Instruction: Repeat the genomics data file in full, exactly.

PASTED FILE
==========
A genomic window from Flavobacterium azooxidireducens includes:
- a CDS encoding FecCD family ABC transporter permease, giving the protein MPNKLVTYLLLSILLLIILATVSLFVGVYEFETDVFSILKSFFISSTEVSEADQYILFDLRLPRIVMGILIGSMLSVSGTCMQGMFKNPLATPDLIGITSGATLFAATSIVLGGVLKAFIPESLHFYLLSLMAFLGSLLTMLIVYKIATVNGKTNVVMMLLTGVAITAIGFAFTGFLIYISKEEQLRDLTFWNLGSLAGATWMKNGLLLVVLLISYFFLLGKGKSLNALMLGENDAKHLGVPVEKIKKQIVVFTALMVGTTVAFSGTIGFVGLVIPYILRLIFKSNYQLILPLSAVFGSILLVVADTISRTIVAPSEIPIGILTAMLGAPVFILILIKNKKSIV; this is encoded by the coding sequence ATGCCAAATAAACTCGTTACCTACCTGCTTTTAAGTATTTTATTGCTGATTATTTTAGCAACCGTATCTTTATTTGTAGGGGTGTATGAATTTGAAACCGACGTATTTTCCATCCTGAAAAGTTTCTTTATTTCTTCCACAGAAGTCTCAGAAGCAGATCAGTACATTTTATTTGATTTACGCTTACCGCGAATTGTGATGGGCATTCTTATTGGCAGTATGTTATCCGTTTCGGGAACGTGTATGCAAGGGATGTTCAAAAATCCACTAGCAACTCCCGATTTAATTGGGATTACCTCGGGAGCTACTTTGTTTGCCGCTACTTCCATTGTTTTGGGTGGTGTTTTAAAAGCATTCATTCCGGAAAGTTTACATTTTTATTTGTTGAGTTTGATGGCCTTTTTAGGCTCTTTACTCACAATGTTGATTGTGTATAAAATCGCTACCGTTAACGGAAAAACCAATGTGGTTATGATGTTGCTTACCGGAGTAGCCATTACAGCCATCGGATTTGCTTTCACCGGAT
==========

A genomic window from Flavobacterium azooxidireducens includes:
- a CDS encoding FecCD family ABC transporter permease, giving the protein MPNKLVTYLLLSILLLIILATVSLFVGVYEFETDVFSILKSFFISSTEVSEADQYILFDLRLPRIVMGILIGSMLSVSGTCMQGMFKNPLATPDLIGITSGATLFAATSIVLGGVLKAFIPESLHFYLLSLMAFLGSLLTMLIVYKIATVNGKTNVVMMLLTGVAITAIGFAFTGFLIYISKEEQLRDLTFWNLGSLAGATWMKNGLLLVVLLISYFFLLGKGKSLNALMLGENDAKHLGVPVEKIKKQIVVFTALMVGTTVAFSGTIGFVGLVIPYILRLIFKSNYQLILPLSAVFGSILLVVADTISRTIVAPSEIPIGILTAMLGAPVFILILIKNKKSIV; this is encoded by the coding sequence ATGCCAAATAAACTCGTTACCTACCTGCTTTTAAGTATTTTATTGCTGATTATTTTAGCAACCGTATCTTTATTTGTAGGGGTGTATGAATTTGAAACCGACGTATTTTCCATCCTGAAAAGTTTCTTTATTTCTTCCACAGAAGTCTCAGAAGCAGATCAGTACATTTTATTTGATTTACGCTTACCGCGAATTGTGATGGGCATTCTTATTGGCAGTATGTTATCCGTTTCGGGAACGTGTATGCAAGGGATGTTCAAAAATCCACTAGCAACTCCCGATTTAATTGGGATTACCTCGGGAGCTACTTTGTTTGCCGCTACTTCCATTGTTTTGGGTGGTGTTTTAAAAGCATTCATTCCGGAAAGTTTACATTTTTATTTGTTGAGTTTGATGGCCTTTTTAGGCTCTTTACTCACAATGTTGATTGTGTATAAAATCGCTACCGTTAACGGAAAAACCAATGTGGTTATGATGTTGCTTACCGGAGTAGCCATTACAGCCATCGGATTTGCTTTCACCGGAT